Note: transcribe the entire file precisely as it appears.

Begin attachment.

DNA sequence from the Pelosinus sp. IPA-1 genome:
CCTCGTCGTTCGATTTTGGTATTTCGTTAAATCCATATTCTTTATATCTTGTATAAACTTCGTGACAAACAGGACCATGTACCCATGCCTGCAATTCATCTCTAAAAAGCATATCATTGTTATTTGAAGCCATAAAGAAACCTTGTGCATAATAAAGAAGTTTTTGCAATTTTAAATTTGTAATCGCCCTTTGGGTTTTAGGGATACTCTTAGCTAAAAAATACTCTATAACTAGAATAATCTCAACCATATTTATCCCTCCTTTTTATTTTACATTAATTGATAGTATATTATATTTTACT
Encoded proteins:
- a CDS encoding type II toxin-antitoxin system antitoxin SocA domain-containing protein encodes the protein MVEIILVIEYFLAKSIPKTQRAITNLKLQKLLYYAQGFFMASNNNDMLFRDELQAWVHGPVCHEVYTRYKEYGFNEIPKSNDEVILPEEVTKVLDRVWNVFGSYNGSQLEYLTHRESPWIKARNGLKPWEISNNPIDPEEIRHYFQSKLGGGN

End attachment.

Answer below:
DNA sequence from the Pelosinus sp. IPA-1 genome:
CCTCGTCGTTCGATTTTGGTATTTCGTTAAATCCATATTCTTTATATCTTGTATAAACTTCGTGACAAACAGGACCATGTACCCATGCCTGCAATTCATCTCTAAAAAGCATATCATTGTTATTTGAAGCCATAAAGAAACCTTGTGCATAATAAAGAAGTTTTTGCAATTTTAAATTTGTAATCGCCCTTTGGGTTTTAGGGATACTCTTAGCTAAAAAATACTCTATAACTAGAATAATCTCAACCATATTTATCCCTCCTTTTTATTTTACATTAATTGATAGTATATTATATTTTACT
Encoded proteins:
- a CDS encoding type II toxin-antitoxin system antitoxin SocA domain-containing protein encodes the protein MVEIILVIEYFLAKSIPKTQRAITNLKLQKLLYYAQGFFMASNNNDMLFRDELQAWVHGPVCHEVYTRYKEYGFNEIPKSNDEVILPEEVTKVLDRVWNVFGSYNGSQLEYLTHRESPWIKARNGLKPWEISNNPIDPEEIRHYFQSKLGGGN